Lauren was having lunch at a restaurant in the Walden neighborhood when kismet met fruition—and a lot of hops—and renewed her crazy dream of being a shop owner. “There was an empty shop front across the street,” says Lauren. “The blue ‘for lease’ sign was calling out to me.”

That day, Lauren contacted the leasing agent and asked for more information on the shop. When Lauren told the agent her plans for a brew pub, the agent was excited, but Lauren felt as if she had jumped off a ledge and into a wonderful but scary unknown. “You know when you talk, talk, talk too much? That was me during the meeting” says Lauren. “I walked away with a crazy, overwhelming feeling of This is it. If we don’t pursue it, someone else will, and we’ll feel regretful.

Lauren made more inquiries and did more research before telling Harty her plans.

“I have crazy ideas,” says Lauren. “I didn’t want him to think about it yet before I had more information. Then, I finally told him, and he wasn’t completely on board.”

Not at first, anyway. But Lauren says Harty was just being realistic. “Michael has a demanding job. We had three children and our youngest was just over a year old. We had all the kid activities that take up so much time. He just wanted to know where are we were going to fit this in, and where would we get the money? But I told him ‘There is always a way!’”

When Lauren laid out the financial plans and legal research she had done in preparation for her dream reveal, Harty became excited. The couple met with leasing agent, and from that point on, Harty Brewing Company was more than just a crazy dream. “Everything lined up,” marvels Lauren. “We had no problems or situations we couldn’t figure out. It all went so smoothly. I feel so blessed, thankful and humble.”

The brew pub is now open four days a week, including Friday and Saturday. Sundays are always closed, a family day. During the school year, the schedule allows Lauren to get the kids off the bus and have dinner ready. With long days of summer ahead, Lauren has plenty of time to spend afternoons at the park or pool with the children. When kiddos aren’t feeling well, Lauren has the flexibility to stay home or, like today, bring a kid to the store while she preps for the evening.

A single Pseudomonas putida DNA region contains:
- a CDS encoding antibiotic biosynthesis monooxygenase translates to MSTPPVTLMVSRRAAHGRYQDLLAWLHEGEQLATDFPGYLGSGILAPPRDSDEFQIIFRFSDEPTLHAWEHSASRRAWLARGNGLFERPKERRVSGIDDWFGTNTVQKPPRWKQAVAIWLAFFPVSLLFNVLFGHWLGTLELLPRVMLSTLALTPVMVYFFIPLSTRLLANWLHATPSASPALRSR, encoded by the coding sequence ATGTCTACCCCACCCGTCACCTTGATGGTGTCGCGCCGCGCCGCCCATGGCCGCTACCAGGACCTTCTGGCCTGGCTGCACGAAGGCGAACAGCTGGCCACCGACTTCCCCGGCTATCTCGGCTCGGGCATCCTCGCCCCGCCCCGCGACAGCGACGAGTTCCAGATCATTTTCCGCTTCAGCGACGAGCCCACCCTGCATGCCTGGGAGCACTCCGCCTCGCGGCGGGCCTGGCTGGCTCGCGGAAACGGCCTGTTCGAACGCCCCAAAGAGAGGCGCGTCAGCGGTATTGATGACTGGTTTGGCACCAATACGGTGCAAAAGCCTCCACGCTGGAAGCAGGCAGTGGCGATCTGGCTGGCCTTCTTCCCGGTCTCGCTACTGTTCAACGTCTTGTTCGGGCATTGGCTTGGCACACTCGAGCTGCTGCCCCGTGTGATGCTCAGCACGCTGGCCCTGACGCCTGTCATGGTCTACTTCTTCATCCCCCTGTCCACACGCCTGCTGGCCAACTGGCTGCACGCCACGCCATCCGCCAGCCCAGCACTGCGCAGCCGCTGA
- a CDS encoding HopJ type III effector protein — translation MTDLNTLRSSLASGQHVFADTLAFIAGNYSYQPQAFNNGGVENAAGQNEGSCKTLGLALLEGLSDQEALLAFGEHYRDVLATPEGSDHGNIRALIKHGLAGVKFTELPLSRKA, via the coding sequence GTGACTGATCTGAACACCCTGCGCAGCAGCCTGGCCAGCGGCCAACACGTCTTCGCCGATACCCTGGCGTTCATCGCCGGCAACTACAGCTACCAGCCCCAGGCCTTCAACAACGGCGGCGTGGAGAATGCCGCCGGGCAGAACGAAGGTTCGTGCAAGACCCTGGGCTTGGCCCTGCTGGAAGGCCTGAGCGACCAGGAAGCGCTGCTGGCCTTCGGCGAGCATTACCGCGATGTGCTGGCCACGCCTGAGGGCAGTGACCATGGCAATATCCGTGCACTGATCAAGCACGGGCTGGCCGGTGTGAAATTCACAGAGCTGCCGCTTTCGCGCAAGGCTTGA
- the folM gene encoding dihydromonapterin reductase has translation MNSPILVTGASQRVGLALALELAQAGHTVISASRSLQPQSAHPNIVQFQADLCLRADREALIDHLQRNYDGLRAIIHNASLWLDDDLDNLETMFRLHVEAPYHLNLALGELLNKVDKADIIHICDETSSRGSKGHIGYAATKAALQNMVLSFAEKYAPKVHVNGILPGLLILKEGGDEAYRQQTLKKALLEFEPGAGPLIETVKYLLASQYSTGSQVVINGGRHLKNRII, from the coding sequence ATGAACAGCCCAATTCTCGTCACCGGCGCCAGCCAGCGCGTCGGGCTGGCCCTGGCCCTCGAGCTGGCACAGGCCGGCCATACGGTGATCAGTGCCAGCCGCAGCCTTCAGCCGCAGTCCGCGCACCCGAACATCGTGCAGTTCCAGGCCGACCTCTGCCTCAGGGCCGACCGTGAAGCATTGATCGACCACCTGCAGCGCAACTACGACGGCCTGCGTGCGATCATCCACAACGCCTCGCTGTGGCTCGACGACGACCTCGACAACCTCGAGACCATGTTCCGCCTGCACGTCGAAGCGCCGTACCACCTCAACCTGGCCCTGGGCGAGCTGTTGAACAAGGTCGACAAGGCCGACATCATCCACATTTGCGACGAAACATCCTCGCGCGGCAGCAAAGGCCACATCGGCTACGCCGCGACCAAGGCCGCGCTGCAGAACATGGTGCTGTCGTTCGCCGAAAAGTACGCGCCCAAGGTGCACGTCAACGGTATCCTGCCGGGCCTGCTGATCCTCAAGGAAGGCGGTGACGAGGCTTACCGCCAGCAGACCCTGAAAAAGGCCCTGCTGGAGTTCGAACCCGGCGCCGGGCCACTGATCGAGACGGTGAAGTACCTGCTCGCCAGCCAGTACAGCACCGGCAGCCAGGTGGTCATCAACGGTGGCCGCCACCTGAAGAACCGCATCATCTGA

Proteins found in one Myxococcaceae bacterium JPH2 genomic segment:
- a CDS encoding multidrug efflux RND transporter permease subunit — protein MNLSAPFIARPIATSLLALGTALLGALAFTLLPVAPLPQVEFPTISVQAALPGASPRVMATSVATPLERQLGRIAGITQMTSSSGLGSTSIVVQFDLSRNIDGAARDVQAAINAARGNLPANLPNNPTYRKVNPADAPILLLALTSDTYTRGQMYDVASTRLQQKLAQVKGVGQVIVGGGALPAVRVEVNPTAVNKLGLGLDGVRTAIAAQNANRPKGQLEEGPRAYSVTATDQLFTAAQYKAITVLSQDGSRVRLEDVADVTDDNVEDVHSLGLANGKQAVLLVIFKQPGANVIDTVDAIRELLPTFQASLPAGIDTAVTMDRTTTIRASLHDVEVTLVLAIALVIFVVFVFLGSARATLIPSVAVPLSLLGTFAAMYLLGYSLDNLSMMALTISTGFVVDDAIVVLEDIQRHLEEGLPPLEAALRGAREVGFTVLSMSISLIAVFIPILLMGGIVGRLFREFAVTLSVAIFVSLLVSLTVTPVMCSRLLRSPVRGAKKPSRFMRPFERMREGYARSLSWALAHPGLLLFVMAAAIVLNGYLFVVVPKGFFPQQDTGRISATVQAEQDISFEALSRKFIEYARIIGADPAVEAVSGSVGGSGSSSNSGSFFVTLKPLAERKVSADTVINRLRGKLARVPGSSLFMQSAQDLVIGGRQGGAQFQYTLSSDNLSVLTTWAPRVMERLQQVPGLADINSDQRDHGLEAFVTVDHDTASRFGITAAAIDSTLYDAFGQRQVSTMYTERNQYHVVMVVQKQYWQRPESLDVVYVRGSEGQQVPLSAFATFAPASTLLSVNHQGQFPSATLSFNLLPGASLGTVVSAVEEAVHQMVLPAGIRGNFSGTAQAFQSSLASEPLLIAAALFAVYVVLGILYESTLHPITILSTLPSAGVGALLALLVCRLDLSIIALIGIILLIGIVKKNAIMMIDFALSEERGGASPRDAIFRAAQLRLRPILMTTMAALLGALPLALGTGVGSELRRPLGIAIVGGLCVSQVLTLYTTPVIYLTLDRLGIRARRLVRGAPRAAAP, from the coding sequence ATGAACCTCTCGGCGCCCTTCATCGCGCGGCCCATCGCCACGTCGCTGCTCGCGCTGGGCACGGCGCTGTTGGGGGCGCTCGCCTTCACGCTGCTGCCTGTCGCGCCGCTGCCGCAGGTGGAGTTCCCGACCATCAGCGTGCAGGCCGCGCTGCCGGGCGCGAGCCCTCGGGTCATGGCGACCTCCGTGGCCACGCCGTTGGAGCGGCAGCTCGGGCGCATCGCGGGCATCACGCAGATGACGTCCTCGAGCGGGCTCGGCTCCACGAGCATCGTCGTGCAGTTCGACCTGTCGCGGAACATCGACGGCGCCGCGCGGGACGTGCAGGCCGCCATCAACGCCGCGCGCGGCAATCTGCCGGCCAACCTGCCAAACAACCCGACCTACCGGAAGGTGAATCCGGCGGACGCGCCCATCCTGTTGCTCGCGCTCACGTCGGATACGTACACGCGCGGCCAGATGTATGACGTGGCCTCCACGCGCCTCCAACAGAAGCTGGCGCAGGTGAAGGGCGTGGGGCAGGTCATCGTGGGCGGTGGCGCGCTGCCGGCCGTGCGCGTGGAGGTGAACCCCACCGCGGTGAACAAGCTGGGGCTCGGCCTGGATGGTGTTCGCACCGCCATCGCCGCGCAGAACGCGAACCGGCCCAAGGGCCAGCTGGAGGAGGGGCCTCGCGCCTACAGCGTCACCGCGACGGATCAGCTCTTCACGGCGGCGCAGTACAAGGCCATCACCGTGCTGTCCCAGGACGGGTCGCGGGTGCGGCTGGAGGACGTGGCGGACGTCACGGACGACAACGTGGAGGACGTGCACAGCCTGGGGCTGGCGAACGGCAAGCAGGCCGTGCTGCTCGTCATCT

When I ask Lauren whether she’s a stay-at-home-mom or a working mom or both, Lauren has a perfect answer.

“I’m a stay-at-home mom who owns a brewery,” she smiles. “I hope to always be behind the bar, be ‘the face’ of Harty Brewing Company. And my kids see us producing something and working hard. We try to keep them involved in business and helping out. We want them to see what hard work is. It’s good for our family.”

Outside, the day has turned from bright to brilliant, and a warm breeze blows in, carrying with it the lush scent of newly mown grass. A neighbor pokes his head in the open door and asks whether cider will be available for the evening. It is.

Jordan is still happily engrossed in her cartoon, and Lauren and I share a moment of quiet appreciation—appreciation for both the gorgeous day and for happy circumstances that allow both parent and child to spend an unplanned afternoon together.

“So many people try their whole lives to open a business,” Lauren says. “It’s the American Dream. To do it at a young age…it’s crazy.”

It is crazy. But as crazy dreams go, this one is about perfect.